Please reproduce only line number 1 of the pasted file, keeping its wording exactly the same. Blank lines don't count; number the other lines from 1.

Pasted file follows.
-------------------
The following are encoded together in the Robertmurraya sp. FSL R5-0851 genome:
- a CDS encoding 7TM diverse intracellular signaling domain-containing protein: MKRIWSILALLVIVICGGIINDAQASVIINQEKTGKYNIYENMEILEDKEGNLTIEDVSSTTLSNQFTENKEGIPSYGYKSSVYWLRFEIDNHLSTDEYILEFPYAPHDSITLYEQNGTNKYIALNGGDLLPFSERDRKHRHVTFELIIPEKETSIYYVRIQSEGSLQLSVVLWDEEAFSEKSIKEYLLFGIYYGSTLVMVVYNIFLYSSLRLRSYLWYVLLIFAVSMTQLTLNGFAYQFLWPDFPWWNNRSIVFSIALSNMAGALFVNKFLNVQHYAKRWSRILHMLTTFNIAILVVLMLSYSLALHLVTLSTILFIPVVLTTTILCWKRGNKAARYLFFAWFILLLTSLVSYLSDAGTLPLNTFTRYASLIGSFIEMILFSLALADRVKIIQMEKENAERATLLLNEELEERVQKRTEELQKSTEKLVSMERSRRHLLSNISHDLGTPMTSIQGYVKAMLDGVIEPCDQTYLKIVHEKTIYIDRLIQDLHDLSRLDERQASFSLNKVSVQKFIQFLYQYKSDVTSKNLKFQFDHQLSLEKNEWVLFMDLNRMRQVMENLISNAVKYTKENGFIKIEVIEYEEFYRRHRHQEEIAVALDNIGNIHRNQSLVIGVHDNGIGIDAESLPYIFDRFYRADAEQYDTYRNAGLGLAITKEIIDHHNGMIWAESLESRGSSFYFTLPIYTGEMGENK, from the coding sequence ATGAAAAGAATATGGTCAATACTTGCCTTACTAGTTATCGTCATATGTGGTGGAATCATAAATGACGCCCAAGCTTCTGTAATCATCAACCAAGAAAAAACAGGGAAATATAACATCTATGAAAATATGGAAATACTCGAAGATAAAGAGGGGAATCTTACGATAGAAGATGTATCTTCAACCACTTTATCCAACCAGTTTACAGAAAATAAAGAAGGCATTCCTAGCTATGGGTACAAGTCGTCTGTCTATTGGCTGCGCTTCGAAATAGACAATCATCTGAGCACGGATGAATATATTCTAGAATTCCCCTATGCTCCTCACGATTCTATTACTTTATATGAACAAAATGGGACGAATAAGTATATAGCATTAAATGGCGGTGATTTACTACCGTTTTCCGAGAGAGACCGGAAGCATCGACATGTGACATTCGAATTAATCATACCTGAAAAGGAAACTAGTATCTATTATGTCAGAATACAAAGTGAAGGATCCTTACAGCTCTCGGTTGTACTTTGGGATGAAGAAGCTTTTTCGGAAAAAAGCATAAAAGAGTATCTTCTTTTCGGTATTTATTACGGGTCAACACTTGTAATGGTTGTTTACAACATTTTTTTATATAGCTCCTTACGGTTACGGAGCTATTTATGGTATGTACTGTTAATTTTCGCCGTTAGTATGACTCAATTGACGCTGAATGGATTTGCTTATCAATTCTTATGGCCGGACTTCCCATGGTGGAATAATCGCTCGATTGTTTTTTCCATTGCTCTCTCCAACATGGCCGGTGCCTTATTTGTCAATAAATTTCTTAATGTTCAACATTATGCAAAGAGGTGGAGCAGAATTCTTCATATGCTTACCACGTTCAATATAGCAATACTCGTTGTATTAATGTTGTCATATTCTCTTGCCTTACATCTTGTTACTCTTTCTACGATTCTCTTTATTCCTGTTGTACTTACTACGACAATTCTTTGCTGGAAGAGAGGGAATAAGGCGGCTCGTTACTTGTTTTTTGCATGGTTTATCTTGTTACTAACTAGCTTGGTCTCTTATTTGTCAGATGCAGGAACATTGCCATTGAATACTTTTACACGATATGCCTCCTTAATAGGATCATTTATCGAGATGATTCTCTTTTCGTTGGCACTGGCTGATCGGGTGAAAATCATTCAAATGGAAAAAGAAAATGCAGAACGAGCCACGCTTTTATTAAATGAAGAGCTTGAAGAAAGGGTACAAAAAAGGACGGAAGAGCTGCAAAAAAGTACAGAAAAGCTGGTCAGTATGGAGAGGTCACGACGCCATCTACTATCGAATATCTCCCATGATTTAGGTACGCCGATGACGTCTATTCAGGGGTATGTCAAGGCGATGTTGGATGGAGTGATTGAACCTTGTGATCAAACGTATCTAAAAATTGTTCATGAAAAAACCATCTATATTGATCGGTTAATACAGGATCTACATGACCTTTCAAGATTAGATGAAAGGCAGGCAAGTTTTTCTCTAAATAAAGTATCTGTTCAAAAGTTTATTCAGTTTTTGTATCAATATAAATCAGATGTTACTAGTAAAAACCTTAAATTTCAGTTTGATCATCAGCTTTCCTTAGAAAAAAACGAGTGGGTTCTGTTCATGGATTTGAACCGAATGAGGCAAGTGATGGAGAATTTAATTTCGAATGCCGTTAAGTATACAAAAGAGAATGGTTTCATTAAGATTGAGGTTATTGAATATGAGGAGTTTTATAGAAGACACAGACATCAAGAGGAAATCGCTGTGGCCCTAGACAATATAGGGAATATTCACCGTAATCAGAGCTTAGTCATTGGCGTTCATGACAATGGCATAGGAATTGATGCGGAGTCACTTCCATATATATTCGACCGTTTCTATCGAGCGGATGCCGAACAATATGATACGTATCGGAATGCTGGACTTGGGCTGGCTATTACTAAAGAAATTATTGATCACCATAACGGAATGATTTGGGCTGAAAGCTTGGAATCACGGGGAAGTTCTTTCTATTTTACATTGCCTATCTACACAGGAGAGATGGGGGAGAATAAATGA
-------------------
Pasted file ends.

The following are encoded together in the Robertmurraya sp. FSL R5-0851 genome: